Controlling film costs in a DRA environment

April 20, 2007

Pressure to go filmless has been mounting for years. Rising chemical costs and reimbursement cuts under the Deficit Reduction Act have compounded the pressure on outpatient centers such as ours to rein in escalating expenses. To make a serious dent in

Pressure to go filmless has been mounting for years. Rising chemical costs and reimbursement cuts under the Deficit Reduction Act have compounded the pressure on outpatient centers such as ours to rein in escalating expenses. To make a serious dent in costs, imaging centers need to achieve at least a 70% filmless environment.

The question is how. The answer goes well beyond the simple installation of PACS.

Asking a referring physician to stop requesting film is like asking a smoker to quit cold turkey. It's hard to let go. Many referring physicians have grown accustomed to film and would get upset without it, raising the risk of losing their business.

Hospitals have an easier time achieving a filmless environment, as they are less beholden to outside referrals. Many have done so, aided by the advent of the electronic medical record (EMR) and the proven efficiencies of filmless imaging. The push to go filmless has little impact on volumes, as many procedures performed at hospitals include studies from the emergency room, as well as those performed both pre- and postsurgically. These cases are better managed by PACS and reading stations. Though these transitions are not easy, they are more easily done, largely because the physicians and records are all in one location.

With outpatient imaging centers, however, promoting CDs as a vehicle to control costs is challenging. Any such effort must be accompanied by funding to place the computers in physicians' offices to read them.

The government continues to prevent imaging centers from supplying computers, adequate reading monitors, network gear, and maintenance to referring sources. Unless the imaging center owns the equipment, tags and maintains it, and can prove that the equipment exists solely for accessing images, the center could be in violation of anti-kickback laws. Complicating this is the physician's natural tendency to use the equipment for more than just viewing images, such as accessing an EMR, running surgical planning software, or checking e-mail.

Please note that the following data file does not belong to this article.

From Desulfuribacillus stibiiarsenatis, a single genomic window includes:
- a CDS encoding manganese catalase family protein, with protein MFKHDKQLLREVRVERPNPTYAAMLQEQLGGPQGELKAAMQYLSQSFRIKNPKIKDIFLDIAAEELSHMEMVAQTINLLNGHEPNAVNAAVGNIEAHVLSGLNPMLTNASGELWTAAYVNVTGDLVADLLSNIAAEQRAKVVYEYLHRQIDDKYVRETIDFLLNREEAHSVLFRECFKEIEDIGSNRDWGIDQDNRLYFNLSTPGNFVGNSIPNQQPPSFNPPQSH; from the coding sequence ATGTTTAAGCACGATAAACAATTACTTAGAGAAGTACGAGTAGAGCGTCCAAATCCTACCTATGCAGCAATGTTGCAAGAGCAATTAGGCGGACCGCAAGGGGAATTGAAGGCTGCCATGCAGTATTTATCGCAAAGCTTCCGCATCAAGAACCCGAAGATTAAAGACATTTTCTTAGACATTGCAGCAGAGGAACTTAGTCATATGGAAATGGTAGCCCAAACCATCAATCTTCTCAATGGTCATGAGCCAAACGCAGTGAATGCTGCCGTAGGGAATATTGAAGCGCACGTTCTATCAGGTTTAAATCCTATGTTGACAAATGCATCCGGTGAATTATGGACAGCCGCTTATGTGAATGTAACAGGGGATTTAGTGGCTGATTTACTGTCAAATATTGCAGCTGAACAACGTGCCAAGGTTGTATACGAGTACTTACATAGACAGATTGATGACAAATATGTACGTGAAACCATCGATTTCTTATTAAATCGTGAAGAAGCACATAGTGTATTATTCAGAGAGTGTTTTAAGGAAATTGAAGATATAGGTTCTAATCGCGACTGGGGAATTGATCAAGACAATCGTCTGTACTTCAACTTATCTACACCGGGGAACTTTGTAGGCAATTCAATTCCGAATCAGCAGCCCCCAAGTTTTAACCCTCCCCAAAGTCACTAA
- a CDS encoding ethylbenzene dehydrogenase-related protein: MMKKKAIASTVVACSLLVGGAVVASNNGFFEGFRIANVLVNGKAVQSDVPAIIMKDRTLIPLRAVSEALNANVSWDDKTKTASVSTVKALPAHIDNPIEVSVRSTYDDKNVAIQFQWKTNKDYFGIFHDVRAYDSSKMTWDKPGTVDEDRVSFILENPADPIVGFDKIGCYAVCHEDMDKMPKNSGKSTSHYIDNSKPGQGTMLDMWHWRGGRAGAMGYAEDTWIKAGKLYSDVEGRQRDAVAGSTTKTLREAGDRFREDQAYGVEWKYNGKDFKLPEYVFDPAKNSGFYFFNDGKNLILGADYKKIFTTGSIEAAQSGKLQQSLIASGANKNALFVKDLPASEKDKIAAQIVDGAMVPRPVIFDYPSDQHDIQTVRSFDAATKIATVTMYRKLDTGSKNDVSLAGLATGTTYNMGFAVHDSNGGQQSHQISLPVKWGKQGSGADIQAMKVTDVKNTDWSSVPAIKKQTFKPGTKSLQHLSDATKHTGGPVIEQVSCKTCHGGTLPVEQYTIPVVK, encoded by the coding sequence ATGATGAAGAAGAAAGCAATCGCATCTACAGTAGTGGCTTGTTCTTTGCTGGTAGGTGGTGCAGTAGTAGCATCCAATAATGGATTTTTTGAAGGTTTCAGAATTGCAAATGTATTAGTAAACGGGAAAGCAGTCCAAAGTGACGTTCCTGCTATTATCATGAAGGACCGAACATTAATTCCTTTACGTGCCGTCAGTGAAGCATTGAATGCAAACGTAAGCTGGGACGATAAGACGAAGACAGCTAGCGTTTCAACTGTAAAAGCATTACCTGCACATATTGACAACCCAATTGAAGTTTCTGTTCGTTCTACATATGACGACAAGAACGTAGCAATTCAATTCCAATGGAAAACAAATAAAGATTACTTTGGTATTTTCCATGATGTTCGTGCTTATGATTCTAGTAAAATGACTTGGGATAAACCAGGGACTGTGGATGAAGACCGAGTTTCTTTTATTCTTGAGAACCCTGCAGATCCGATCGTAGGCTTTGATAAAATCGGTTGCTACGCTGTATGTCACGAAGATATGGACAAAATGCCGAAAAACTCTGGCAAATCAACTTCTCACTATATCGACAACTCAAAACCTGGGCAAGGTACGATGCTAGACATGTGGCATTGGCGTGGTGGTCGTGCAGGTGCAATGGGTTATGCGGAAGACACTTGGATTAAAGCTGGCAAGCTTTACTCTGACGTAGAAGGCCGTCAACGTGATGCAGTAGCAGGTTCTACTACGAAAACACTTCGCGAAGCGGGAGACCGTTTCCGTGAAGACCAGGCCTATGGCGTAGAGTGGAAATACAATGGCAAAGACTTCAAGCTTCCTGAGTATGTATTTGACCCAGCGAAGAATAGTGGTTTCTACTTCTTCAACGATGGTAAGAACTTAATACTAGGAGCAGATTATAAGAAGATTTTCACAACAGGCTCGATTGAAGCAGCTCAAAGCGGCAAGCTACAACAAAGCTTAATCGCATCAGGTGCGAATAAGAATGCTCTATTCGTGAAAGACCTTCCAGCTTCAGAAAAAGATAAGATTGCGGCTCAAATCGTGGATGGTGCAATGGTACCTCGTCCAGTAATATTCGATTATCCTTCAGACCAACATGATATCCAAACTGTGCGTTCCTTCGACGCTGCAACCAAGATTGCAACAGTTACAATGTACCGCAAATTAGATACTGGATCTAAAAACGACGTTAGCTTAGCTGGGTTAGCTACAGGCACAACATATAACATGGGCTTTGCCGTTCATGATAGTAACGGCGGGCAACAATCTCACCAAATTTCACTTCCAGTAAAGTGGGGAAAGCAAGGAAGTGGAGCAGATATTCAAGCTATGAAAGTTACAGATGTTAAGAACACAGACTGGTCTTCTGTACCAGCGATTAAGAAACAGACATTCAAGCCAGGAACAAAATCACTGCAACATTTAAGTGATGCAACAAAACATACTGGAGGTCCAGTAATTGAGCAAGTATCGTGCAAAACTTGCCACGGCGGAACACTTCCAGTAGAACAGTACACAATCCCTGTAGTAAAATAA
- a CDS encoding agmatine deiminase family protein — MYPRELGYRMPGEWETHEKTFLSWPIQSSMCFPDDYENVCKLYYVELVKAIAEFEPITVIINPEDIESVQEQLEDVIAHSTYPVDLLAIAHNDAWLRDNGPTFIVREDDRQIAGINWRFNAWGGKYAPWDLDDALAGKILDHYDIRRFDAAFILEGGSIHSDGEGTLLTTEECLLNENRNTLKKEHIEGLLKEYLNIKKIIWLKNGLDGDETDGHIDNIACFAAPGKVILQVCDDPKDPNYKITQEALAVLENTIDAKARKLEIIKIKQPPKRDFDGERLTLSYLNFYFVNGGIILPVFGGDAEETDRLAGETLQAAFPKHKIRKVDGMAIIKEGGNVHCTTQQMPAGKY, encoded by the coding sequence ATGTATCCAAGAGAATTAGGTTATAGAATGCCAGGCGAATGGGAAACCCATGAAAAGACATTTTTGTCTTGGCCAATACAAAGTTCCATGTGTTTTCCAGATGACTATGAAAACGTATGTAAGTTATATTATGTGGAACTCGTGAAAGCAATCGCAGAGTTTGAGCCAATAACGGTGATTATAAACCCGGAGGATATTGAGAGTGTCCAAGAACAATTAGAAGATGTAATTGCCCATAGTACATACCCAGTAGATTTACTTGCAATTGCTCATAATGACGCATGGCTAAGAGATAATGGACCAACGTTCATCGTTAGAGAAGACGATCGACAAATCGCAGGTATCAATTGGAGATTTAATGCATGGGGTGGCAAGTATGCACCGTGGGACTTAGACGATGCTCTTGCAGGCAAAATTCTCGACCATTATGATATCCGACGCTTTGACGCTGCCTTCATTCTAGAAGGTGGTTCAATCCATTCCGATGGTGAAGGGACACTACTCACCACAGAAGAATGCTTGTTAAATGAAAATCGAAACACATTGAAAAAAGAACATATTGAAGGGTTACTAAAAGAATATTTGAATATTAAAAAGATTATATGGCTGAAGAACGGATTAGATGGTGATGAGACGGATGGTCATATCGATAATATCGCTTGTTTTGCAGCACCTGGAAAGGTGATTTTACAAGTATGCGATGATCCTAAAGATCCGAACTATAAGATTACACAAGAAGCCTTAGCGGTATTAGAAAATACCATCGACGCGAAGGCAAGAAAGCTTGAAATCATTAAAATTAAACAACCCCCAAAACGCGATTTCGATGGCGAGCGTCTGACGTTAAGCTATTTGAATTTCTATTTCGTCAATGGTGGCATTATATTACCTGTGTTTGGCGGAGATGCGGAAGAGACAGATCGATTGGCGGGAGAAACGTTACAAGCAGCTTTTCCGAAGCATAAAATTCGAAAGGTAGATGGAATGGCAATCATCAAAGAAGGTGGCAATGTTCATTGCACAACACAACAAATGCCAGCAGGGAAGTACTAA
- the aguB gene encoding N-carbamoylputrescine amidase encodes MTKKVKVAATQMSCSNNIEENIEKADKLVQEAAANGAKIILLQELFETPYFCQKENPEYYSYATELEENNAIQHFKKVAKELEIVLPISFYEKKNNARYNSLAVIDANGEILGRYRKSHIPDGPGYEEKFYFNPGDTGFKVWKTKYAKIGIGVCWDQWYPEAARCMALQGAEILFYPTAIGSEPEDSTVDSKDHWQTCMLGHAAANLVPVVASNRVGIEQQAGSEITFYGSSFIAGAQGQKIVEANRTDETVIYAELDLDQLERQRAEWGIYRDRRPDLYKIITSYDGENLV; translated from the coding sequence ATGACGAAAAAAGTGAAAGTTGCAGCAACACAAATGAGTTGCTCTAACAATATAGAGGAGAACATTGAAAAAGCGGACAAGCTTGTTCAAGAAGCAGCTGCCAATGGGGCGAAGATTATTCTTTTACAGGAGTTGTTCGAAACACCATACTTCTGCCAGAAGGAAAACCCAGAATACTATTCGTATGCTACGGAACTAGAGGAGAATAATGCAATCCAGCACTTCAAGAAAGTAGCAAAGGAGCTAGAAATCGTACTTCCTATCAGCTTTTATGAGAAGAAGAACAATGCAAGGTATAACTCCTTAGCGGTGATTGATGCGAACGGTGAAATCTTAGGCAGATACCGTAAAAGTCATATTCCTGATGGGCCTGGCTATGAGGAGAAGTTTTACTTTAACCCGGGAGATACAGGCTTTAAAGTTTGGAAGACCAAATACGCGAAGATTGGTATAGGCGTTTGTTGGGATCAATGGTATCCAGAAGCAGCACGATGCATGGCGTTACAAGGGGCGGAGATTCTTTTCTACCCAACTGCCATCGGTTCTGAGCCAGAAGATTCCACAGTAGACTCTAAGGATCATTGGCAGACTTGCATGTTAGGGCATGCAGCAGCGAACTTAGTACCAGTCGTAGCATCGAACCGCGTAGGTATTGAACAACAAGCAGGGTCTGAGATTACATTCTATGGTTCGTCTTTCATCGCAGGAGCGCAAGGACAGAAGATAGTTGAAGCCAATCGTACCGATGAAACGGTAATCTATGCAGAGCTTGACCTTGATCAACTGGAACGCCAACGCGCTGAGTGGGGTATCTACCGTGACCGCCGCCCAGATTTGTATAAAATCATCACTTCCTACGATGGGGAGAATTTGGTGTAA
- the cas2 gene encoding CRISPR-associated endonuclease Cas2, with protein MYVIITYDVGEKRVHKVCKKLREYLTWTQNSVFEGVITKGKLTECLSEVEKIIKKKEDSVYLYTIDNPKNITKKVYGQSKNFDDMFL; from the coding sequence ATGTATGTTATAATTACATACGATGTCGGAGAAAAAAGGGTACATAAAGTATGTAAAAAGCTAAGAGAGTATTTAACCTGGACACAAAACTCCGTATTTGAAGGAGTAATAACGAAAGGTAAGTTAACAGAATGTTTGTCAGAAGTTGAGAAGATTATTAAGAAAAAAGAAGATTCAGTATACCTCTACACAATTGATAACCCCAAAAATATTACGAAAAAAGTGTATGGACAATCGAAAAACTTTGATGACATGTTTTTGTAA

Further complicating matters, the cost and time savings of web access to reports and images are counterbalanced by the learning curve required to gain this access. Then, too, there is the hassle of maintaining proper security.

These factors alone would be enough to give pause, but consider the plethora of PACS and teleradiology solutions imaging centers may need to connect to, depending on the hospitals and referring physicians they serve. These systems often come with hefty maintenance and service fees. Without proper planning, the cost savings that might be gained in moving from film to digital can quickly disappear as a result of IT costs and unsatisfied physicians. For these reasons, the transition to digital imaging is often a difficult one.

Vendors can help.

When referring physicians have an EMR that imports and displays images, the outpatient imaging center can increase efficiencies by integrating with this system. Doing so, however, means getting vendors to integrate their PACS into referring physicians' EMR systems. This allows referring physicians to use one system for viewing patient images, which also can provide access to patient history, current medications, allergies, and surgical planning, as well as radiology exams. To the benefit of the imaging center, the referring doctor's EMR vendor maintains the software. The imaging center can then focus on secure transmission of the images.

Outpatient centers will be hindered in their ability to cut film costs unless physicians migrate their practices toward EMR and PACS vendors develop products to integrate easily with these systems.

Steven R. Renard is president and chief operating officer of Liberty Pacific Medical Imaging, based in Encino, CA, which owns and operates diagnostic imaging centers located primarily in California. The company also provides third-party management, consulting, and medical development services.